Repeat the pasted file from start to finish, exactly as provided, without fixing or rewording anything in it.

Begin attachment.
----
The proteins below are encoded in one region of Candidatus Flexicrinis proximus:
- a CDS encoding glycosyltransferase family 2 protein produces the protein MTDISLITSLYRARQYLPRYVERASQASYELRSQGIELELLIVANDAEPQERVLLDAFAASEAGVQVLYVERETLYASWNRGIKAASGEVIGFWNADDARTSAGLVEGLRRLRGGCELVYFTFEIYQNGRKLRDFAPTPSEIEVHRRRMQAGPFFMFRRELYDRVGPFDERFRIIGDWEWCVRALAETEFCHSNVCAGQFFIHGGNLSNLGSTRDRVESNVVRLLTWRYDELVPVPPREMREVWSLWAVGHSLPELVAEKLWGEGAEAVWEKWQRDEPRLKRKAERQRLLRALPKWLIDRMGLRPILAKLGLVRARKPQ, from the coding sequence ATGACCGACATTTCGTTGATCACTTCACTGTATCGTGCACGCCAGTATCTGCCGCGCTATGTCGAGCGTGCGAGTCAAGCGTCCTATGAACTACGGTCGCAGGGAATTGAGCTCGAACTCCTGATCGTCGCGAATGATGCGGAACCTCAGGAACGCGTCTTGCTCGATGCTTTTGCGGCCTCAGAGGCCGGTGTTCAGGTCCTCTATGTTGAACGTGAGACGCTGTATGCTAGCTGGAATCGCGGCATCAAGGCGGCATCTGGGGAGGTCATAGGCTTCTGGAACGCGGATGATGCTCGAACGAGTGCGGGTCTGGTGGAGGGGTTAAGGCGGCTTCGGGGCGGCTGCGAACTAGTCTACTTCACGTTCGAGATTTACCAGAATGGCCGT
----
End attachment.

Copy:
The proteins below are encoded in one region of Candidatus Flexicrinis proximus:
- a CDS encoding glycosyltransferase family 2 protein produces the protein MTDISLITSLYRARQYLPRYVERASQASYELRSQGIELELLIVANDAEPQERVLLDAFAASEAGVQVLYVERETLYASWNRGIKAASGEVIGFWNADDARTSAGLVEGLRRLRGGCELVYFTFEIYQNGRKLRDFAPTPSEIEVHRRRMQAGPFFMFRRELYDRVGPFDERFRIIGDWEWCVRALAETEFCHSNVCAGQFFIHGGNLSNLGSTRDRVESNVVRLLTWRYDELVPVPPREMREVWSLWAVGHSLPELVAEKLWGEGAEAVWEKWQRDEPRLKRKAERQRLLRALPKWLIDRMGLRPILAKLGLVRARKPQ, from the coding sequence ATGACCGACATTTCGTTGATCACTTCACTGTATCGTGCACGCCAGTATCTGCCGCGCTATGTCGAGCGTGCGAGTCAAGCGTCCTATGAACTACGGTCGCAGGGAATTGAGCTCGAACTCCTGATCGTCGCGAATGATGCGGAACCTCAGGAACGCGTCTTGCTCGATGCTTTTGCGGCCTCAGAGGCCGGTGTTCAGGTCCTCTATGTTGAACGTGAGACGCTGTATGCTAGCTGGAATCGCGGCATCAAGGCGGCATCTGGGGAGGTCATAGGCTTCTGGAACGCGGATGATGCTCGAACGAGTGCGGGTCTGGTGGAGGGGTTAAGGCGGCTTCGGGGCGGCTGCGAACTAGTCTACTTCACGTTCGAGATTTACCAGAATGGCCGT